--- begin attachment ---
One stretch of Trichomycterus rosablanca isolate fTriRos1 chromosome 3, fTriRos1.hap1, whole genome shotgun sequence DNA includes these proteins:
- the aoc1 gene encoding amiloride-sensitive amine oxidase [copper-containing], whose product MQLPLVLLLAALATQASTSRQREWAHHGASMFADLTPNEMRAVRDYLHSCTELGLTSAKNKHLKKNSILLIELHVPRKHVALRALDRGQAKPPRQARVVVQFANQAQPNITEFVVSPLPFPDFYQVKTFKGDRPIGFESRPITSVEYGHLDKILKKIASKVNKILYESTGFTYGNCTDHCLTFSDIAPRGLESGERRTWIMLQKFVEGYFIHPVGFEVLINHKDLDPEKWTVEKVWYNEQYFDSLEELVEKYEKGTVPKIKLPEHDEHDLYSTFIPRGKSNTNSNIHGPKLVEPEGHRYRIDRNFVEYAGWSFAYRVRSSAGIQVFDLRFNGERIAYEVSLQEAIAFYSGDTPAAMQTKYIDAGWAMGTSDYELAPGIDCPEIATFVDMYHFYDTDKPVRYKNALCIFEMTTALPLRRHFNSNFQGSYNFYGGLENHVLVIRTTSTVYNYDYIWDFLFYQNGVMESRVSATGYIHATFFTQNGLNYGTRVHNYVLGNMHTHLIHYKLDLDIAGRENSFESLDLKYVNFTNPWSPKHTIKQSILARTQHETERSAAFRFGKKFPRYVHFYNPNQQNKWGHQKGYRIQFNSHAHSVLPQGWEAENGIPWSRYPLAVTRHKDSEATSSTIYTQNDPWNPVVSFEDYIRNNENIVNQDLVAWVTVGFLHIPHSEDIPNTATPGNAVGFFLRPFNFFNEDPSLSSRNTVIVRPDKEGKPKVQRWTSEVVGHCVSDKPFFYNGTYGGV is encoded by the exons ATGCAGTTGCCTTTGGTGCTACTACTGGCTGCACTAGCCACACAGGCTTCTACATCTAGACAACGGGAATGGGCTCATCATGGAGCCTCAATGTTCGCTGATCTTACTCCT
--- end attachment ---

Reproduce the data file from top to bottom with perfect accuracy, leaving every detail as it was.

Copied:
One stretch of Trichomycterus rosablanca isolate fTriRos1 chromosome 3, fTriRos1.hap1, whole genome shotgun sequence DNA includes these proteins:
- the aoc1 gene encoding amiloride-sensitive amine oxidase [copper-containing], whose product MQLPLVLLLAALATQASTSRQREWAHHGASMFADLTPNEMRAVRDYLHSCTELGLTSAKNKHLKKNSILLIELHVPRKHVALRALDRGQAKPPRQARVVVQFANQAQPNITEFVVSPLPFPDFYQVKTFKGDRPIGFESRPITSVEYGHLDKILKKIASKVNKILYESTGFTYGNCTDHCLTFSDIAPRGLESGERRTWIMLQKFVEGYFIHPVGFEVLINHKDLDPEKWTVEKVWYNEQYFDSLEELVEKYEKGTVPKIKLPEHDEHDLYSTFIPRGKSNTNSNIHGPKLVEPEGHRYRIDRNFVEYAGWSFAYRVRSSAGIQVFDLRFNGERIAYEVSLQEAIAFYSGDTPAAMQTKYIDAGWAMGTSDYELAPGIDCPEIATFVDMYHFYDTDKPVRYKNALCIFEMTTALPLRRHFNSNFQGSYNFYGGLENHVLVIRTTSTVYNYDYIWDFLFYQNGVMESRVSATGYIHATFFTQNGLNYGTRVHNYVLGNMHTHLIHYKLDLDIAGRENSFESLDLKYVNFTNPWSPKHTIKQSILARTQHETERSAAFRFGKKFPRYVHFYNPNQQNKWGHQKGYRIQFNSHAHSVLPQGWEAENGIPWSRYPLAVTRHKDSEATSSTIYTQNDPWNPVVSFEDYIRNNENIVNQDLVAWVTVGFLHIPHSEDIPNTATPGNAVGFFLRPFNFFNEDPSLSSRNTVIVRPDKEGKPKVQRWTSEVVGHCVSDKPFFYNGTYGGV is encoded by the exons ATGCAGTTGCCTTTGGTGCTACTACTGGCTGCACTAGCCACACAGGCTTCTACATCTAGACAACGGGAATGGGCTCATCATGGAGCCTCAATGTTCGCTGATCTTACTCCT